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Written by Attorney Seth Morris


When the police want to ask you questions, you may be left feeling unsure about what to do next. You may want to cooperate and help the police in their investigation. However, it’s vital to know their focus could turn to you at any point.

What Are Your Rights When Being Questioned By Police?

Just because police want to question you does not mean you are not without rights. Every person questioned by police still has basic citizens’ rights protected by the U.S. Constitution. Under the law, you have no legal obligation to answer police questions.

Your Right to Remain Silent

You have the right to remain silent, particularly in cases where the answer could result in self-incrimination. You must say out loud that you want to remain silent. When being questioned by police, you are under no obligation to tell them what you are doing, where you are going, or where you live.

Your Right to Privacy

You also have the right to privacy. You are under no obligation to give your consent for police to search you, your vehicle, or your belongings. Although law enforcement can pat you down to search for weapons, if they do not have your consent or a warrant for a search of yourself or your property, any evidence obtained during that search should be considered inadmissible.

Your Right to An Attorney

Remember that you have the right to an attorney. It may be in your best interest to have an experienced criminal defense attorney on your side before you go into any police interrogation or interviews. You do not want to risk saying something that could later be used against you in a court of law.

What Should You Do if Police Are Questioning You?

If police are questioning you, you may have many concerns regarding how to handle it.

Exercise Your Right to Remain Silent

First and foremost, you should provide police with your name and little else. Be sure to exercise your right to remain silent and refuse to speak with them until your attorney is present.

Ask to Leave

If you become uncomfortable while police are questioning you, ask them if you are free to leave. If they say yes, do so and immediately contact your criminal defense lawyer. If police say no, be sure to ask them why they are stopping you from leaving and if you are under arrest.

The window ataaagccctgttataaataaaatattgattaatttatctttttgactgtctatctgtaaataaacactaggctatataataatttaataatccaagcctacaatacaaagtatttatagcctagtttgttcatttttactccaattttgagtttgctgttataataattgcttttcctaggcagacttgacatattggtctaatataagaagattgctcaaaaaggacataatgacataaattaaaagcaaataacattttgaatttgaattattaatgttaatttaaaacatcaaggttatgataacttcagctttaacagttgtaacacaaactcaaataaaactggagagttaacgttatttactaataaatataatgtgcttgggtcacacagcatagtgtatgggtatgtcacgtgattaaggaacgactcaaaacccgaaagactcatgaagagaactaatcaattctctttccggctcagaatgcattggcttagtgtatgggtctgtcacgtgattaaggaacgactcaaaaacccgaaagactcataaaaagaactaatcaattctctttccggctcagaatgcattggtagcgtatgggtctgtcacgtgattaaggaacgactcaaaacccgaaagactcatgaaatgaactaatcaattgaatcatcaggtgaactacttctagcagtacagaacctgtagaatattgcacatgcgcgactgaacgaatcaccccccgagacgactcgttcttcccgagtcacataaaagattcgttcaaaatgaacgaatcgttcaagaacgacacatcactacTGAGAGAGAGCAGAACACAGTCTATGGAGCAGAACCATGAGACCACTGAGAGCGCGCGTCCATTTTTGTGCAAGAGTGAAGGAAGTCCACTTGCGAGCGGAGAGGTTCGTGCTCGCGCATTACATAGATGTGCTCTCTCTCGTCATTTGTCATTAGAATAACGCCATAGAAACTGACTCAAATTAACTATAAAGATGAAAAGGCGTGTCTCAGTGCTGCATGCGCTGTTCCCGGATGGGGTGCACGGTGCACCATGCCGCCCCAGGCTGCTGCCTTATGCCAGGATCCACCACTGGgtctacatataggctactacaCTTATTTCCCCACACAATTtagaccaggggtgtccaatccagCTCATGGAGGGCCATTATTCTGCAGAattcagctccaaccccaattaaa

Don’t Consent to a Search

You should also let police know you are not giving your consent to any search of yourself, your property, or your belongings. If police want to conduct a lawful search and have the evidence needed to convince a judge that a warrant is appropriate, they will obtain one.

What Shouldn’t You Do if Police Are Questioning You?

Making a mistake during police questioning could result in an arrest or criminal charges. Here are some of the top things to avoid if police are questioning you:

  • Do not provide them with any personal information beyond your name
  • Do not attempt to offer an explanation
  • Do not disrespect law-enforcement officers
  • Do not lie
  • Do not forget you have the right to remain silent
  • Do not give your consent to a search
  • Do not run from police or resist arrest

Are You Required to Answer Police Questioning?

There are limited instances in which you can be required to answer police questions. The first is when you are stopped by police and asked to identify yourself. Under the law, you must provide them with your most basic identifying information and name. Do not lie.

You may also be required to answer police questioning if you are pulled over for a traffic violation. Police can demand you show them your driver’s license, proof of insurance, and vehicle registration upon your stop. However, you do not have to answer any other questions or provide them with additional information.

Can Police Threaten You to Answer Questions?

Police have a long history of using lies, intimidation, and threats to get people to answer their questions when they have been stopped or are the subject of a police investigation. One of the most common types of police threats include the use of subpoenas.

If police threaten to get a subpoena, this is often a ploy. If police had the evidence they needed for a subpoena or a warrant, they would already have one.

You should refuse to answer any of their questions until your attorney is present. If police already have a subpoena, you must follow the directions included. However, if the questioning could lead to self-incrimination, you are well within your rights to refuse to answer and assert your right to remain silent.

Contact a Criminal Defense Attorney for Help Today

It is imperative that you not answer police questions without an experienced legal defender on your side. Do not put your freedom and future at risk. Contact a respected California criminal defense lawyer at Morris Law when police want to question you in a criminal case.

Schedule your free confidential case assessment as soon as today when you complete our secured contact form or call our office to get started on your case.